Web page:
Jump back to Divide Markets on Relevant Dimensions: Priori Versus Post Hoc Segmentation

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Figure 5.4: V A L ST M Framework and Segments, Appendix

The figure presents a rectangular box. Two diamond-shaped boxes are superimposed at the center of the top and bottom of the rectangular box. The diamond-shaped box at the top is labeled innovators, and the diamond-shaped box at the bottom is labeled survivors. There are two labels at the top-right corner of the box. The first label reads high resources, and the second label reads high innovation. There are two labels at the bottom-right corner of the box. The first label reads low resources, and the second label reads low innovation. Three vertically elongated rectangles are placed at the center of the rectangular box. Each of the rectangles have two diamond-shaped boxes placed one below the other. The label above the boxes reads primary motivation. Starting from the left, the first rectangle is labeled ideals. The two diamond-shaped boxes in this rectangle are labeled thinkers and believers. The second rectangle is labeled achievement. The two diamond-shaped boxes in this rectangle are labeled achievers and strivers. The third rectangle is labeled self-expression. The two diamond-shaped boxes in this rectangle are labeled experiencers and makers.

Jump back to Figure 5.4: V A L S T M Framework and Segments

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Figure 5.5: Positioning Map for Automobiles, Appendix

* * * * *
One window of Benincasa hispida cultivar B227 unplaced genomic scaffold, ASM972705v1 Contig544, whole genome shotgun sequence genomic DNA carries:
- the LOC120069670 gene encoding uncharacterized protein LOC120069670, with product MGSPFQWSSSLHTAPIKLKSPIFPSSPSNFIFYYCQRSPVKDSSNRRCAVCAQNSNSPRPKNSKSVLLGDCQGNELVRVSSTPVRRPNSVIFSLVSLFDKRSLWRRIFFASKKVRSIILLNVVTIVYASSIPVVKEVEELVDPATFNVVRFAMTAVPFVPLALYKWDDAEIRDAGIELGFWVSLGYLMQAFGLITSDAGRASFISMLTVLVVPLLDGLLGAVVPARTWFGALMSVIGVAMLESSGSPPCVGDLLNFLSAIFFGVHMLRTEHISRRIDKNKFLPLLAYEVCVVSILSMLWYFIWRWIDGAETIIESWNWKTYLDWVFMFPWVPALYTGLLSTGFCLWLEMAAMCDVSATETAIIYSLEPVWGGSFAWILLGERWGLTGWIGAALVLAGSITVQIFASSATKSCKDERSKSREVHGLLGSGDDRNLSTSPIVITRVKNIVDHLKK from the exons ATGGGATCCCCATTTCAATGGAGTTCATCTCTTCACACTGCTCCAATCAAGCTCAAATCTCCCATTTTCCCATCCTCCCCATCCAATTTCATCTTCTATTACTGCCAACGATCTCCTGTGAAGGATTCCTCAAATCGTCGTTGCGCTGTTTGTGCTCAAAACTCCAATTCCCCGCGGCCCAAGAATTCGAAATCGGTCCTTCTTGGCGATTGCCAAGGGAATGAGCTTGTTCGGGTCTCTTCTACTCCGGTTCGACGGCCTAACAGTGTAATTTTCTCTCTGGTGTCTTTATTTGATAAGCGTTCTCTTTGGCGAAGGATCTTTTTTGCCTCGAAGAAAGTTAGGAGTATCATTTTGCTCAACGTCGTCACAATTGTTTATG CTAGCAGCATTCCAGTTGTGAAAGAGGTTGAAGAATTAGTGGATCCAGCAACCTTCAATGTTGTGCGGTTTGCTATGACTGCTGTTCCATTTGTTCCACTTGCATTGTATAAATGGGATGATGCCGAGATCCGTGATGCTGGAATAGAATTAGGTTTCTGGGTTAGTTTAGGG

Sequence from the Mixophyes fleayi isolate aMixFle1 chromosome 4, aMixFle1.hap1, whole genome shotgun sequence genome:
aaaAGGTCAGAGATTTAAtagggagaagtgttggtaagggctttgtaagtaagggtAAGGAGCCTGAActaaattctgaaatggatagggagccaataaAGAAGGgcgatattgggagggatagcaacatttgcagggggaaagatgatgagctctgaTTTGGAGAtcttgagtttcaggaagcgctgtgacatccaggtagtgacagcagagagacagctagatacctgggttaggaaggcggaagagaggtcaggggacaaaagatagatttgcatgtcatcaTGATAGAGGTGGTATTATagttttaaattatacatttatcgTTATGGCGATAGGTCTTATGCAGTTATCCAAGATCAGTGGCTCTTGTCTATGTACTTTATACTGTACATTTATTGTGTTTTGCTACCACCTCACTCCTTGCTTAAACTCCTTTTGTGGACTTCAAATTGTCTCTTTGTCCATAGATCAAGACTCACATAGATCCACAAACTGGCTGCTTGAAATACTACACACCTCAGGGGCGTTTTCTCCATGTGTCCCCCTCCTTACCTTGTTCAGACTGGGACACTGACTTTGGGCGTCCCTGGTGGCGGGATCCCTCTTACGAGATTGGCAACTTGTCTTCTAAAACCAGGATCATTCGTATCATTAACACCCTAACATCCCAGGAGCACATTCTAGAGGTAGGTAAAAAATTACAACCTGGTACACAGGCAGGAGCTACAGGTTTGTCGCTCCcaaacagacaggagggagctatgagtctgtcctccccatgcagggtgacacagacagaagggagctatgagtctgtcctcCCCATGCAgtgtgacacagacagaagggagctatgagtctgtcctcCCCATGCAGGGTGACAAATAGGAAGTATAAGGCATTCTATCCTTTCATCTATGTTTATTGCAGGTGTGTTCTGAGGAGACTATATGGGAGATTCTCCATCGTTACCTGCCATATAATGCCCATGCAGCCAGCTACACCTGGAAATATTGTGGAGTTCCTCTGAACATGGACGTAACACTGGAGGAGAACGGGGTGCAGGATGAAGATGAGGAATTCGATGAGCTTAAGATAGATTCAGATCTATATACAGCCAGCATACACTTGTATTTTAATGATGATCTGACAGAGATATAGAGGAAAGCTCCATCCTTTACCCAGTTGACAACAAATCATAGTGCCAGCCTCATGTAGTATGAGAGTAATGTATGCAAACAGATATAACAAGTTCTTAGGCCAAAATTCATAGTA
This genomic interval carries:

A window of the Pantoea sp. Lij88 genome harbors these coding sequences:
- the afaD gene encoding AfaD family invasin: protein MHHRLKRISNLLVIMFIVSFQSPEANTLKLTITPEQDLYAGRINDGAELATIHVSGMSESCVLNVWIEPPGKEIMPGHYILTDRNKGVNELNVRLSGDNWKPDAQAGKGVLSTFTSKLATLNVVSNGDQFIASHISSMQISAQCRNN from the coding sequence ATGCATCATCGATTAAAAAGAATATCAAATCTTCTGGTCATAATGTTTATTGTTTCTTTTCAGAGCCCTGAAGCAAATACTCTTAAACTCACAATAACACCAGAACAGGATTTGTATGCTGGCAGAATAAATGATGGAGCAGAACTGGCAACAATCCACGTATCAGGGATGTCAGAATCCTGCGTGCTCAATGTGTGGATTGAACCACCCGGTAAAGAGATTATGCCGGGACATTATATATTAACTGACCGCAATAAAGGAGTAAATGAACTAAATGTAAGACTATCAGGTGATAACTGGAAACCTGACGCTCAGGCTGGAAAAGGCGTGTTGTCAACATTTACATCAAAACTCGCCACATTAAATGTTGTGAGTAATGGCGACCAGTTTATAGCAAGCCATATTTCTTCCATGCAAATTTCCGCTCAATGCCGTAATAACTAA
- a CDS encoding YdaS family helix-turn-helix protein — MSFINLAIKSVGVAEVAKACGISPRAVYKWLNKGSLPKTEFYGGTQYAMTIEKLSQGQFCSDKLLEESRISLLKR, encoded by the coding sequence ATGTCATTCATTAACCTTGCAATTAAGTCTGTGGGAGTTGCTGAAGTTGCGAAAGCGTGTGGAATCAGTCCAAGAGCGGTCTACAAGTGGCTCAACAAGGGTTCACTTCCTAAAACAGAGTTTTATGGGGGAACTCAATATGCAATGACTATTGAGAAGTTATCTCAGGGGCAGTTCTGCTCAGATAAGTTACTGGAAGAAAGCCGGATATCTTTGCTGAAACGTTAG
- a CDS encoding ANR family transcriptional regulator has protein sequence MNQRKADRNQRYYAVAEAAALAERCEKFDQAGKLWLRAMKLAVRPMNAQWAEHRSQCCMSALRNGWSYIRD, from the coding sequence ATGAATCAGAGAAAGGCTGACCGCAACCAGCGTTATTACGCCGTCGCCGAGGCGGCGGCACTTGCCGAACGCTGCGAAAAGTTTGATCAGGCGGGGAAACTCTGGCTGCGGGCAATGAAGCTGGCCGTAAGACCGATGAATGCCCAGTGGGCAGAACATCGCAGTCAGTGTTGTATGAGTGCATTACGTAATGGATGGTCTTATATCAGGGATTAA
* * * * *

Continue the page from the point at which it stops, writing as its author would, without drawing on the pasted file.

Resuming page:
There are two boxes in the image, one small and one large. The small box overlaps the large box. A vertical line and a horizontal line intersect to form a cross within the small box. The lines divide the box into four quadrants. The top of the vertical line is labeled luxurious. The bottom of the vertical line is labeled functional. The left side of the horizontal line is labeled traditional, and the right side of the horizontal line is labeled sporty. There are five points in the top-left quadrant. Starting from the top, the points are labeled Mercedes, Cadillac, Lincoln, Chrysler, and Buick. There are five points in the top-right quadrant. Starting from the top, the points are labeled Lexus, Porsche, B M W, Acura, and Infiniti. There are six points in the bottom-right quadrant. Starting from the top, the points are labeled Chevrolet, Nissan, Toyota, Saturn, V W, and Kia. There are three points in the bottom-left quadrant. The first two points are placed beside each other. They are labeled Mercury and Ford. The third point placed below the point labeled Ford is labeled Dodge.

Jump back to Figure 5.5: Positioning Map for Automobiles

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Decide Segmentation Strategy: Alternatives, Appendix

There is a curved line on the left side of the slide. Four circles are placed one below the other over this line. The circles do not contain any text. Each circle is attached to a rectangular box. Starting from the top, the content in the first box reads deciding not to enter the market. The content in the second box reads deciding to be a mass marketer. The content in the third box reads deciding to market to one segment. The content in the fourth box reads deciding to market to more than one segment and design a separate marketing mix for each.

Jump back to Decide Segmentation Strategy: Alternatives